Everyone is worried about Friday’s jobs report

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Now hiring signs are displayed in front of restaurants in Rehoboth Beach, Delaware, on March 19, 2022.

Stephanie Reynolds | Afp | Getty Images

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Markets – and Powell – are holding their breath for Friday’s jobs report.

What you need to know today

  • Stocks in the US ended Wednesday mixed, with the Dow Jones Industrial Average the only major index to fall. In Asia-Pacific, Japan’s Nikkei 225 rose 0.52% as the country managed to post annual growth of 0.1% in the fourth quarter of 2022, escaping a recession .
  • Two data points released yesterday showed that the labor market is still tight. There were 10.824 million job openings in January, down 410,000 from December but still higher than expected. Private payrolls in February increased by 242,000 month over month, payroll services firm ADP said.
  • PRO Yesterday was International Women’s Day. To commemorate the event, CNBC highlighted this ETF, which invests only in companies led by women – and is expected to rise 20% this year, beating the S&P 500 .

The bottom line

At a Congressional hearing yesterday, Fed Chairman Jerome Powell said the jobs market was “very tight.” It was a positive idea.

Two jobs reports published yesterday showed that the labor market remains strong. First, the US Department of Labor’s Job Openings and Labor Transition Survey, or JOLTS. Although it indicated that job openings fell in December, the total is still uncomfortably high (for inflation-worried economists, anyway): there were 1.9 job openings for every available worker. In fact, according to ADP, private payrolls increased in February, led by an addition of 83,000 in the leisure and hospitality sector. The combination of a tight labor market and – perhaps more importantly – the level of surplus jobs in the service sector mean that risks of inflation from services remain.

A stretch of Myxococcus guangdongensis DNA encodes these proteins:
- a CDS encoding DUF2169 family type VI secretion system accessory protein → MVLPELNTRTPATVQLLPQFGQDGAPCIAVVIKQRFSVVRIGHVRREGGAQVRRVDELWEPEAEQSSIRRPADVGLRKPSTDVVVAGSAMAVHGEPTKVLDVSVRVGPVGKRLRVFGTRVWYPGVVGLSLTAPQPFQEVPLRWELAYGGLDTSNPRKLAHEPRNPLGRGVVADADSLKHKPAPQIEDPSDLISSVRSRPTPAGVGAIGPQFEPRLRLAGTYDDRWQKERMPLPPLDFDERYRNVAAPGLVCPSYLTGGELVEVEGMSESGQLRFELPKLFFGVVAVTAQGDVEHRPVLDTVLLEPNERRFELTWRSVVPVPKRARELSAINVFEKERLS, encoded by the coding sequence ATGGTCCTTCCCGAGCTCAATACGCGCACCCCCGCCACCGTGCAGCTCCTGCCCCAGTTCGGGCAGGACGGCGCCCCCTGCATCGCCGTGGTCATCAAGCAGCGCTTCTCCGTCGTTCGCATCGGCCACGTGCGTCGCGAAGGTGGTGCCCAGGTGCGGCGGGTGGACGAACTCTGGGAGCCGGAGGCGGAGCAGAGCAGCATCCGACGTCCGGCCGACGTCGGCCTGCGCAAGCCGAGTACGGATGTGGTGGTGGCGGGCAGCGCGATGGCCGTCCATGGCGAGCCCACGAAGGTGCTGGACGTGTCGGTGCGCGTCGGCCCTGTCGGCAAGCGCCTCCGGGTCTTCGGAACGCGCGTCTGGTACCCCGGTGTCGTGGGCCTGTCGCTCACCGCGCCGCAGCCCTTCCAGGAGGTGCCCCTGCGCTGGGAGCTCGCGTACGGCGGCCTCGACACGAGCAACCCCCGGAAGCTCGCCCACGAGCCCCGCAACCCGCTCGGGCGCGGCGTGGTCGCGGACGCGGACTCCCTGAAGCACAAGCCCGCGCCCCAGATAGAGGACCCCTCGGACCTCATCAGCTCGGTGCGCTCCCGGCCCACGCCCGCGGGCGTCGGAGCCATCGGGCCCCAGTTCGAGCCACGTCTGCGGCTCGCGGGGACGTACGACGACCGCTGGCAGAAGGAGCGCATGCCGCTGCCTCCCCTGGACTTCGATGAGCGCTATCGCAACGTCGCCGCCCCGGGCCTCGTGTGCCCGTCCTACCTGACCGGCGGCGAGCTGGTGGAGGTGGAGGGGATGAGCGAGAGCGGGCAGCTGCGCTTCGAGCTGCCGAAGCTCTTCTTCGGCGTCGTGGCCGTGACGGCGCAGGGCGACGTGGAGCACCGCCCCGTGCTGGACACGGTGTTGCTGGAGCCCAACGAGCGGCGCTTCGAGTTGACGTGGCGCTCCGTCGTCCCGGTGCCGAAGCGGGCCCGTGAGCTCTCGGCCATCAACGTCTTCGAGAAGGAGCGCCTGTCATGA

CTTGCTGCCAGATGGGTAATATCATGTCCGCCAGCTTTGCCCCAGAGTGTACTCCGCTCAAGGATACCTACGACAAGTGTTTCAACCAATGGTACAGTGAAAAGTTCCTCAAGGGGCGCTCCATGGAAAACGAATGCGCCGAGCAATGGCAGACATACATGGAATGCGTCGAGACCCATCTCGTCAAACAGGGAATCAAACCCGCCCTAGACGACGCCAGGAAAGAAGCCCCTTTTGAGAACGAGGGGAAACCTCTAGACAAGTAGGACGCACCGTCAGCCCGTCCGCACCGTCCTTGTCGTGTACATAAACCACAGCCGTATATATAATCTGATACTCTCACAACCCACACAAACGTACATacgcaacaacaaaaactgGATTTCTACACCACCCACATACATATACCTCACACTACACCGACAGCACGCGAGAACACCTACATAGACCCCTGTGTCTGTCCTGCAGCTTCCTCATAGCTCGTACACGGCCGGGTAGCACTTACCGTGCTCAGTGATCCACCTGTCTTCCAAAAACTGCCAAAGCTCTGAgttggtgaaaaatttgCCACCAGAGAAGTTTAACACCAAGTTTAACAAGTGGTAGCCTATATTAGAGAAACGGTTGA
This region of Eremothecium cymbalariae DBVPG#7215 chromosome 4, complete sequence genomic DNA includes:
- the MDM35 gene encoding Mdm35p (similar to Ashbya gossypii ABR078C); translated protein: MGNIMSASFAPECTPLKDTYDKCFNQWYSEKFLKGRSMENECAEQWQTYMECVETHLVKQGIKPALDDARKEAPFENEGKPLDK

There is good news buried in the reports though. (Again, caveat first: It’s only good news in terms of inflation control; it may not be music to workers’ ears.) The JOLTS report showed that workers fell layoffs – a sign of confidence in movement – to the lowest level since May 2021. Layoffs rose sharply, hitting 241,000, an increase of 16% month over month. Wage growth also weakened in February. Workers remaining in their jobs saw an annual increase of 7.2%, down 0.1 percentage points from January; job changers saw a worse drop of 0.6 percentage points.

Markets chewed on that mixed bag of data and didn’t make much of a move. The Dow fell 0.18%, while the S&P 500 edged 0.14% higher and the Nasdaq Composite rose 0.4%. They also stopped selling yesterday after hearing new comments from Powell on Wednesday that the Fed has not decided what to do at its March meeting. “We will be guided by the data that comes in,” Powell said, suggesting that he, like investors, is holding their breath until Friday, when the nonfarm payrolls report is released. more fully published.

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